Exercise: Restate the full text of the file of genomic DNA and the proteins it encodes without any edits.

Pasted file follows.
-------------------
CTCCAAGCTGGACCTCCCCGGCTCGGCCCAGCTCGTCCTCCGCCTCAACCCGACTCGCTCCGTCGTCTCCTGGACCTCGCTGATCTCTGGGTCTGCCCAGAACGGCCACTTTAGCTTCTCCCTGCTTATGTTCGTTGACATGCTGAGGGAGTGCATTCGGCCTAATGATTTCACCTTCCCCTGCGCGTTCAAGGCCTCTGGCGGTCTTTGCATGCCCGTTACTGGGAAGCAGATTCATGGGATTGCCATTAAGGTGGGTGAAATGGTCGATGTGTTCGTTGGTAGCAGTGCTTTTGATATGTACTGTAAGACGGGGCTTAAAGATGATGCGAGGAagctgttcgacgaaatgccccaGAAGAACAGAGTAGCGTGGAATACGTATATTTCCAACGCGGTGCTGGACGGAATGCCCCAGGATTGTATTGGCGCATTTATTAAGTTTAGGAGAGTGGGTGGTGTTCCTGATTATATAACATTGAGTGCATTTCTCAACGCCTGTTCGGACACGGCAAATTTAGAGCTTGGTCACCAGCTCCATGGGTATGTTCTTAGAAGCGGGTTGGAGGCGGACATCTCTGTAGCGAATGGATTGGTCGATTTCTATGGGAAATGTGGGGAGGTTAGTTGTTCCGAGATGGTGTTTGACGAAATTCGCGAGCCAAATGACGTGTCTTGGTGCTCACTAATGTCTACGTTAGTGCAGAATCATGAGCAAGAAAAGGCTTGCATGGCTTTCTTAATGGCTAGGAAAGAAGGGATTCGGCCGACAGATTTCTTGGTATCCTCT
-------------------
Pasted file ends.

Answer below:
CTCCAAGCTGGACCTCCCCGGCTCGGCCCAGCTCGTCCTCCGCCTCAACCCGACTCGCTCCGTCGTCTCCTGGACCTCGCTGATCTCTGGGTCTGCCCAGAACGGCCACTTTAGCTTCTCCCTGCTTATGTTCGTTGACATGCTGAGGGAGTGCATTCGGCCTAATGATTTCACCTTCCCCTGCGCGTTCAAGGCCTCTGGCGGTCTTTGCATGCCCGTTACTGGGAAGCAGATTCATGGGATTGCCATTAAGGTGGGTGAAATGGTCGATGTGTTCGTTGGTAGCAGTGCTTTTGATATGTACTGTAAGACGGGGCTTAAAGATGATGCGAGGAagctgttcgacgaaatgccccaGAAGAACAGAGTAGCGTGGAATACGTATATTTCCAACGCGGTGCTGGACGGAATGCCCCAGGATTGTATTGGCGCATTTATTAAGTTTAGGAGAGTGGGTGGTGTTCCTGATTATATAACATTGAGTGCATTTCTCAACGCCTGTTCGGACACGGCAAATTTAGAGCTTGGTCACCAGCTCCATGGGTATGTTCTTAGAAGCGGGTTGGAGGCGGACATCTCTGTAGCGAATGGATTGGTCGATTTCTATGGGAAATGTGGGGAGGTTAGTTGTTCCGAGATGGTGTTTGACGAAATTCGCGAGCCAAATGACGTGTCTTGGTGCTCACTAATGTCTACGTTAGTGCAGAATCATGAGCAAGAAAAGGCTTGCATGGCTTTCTTAATGGCTAGGAAAGAAGGGATTCGGCCGACAGATTTCTTGGTATCCTCT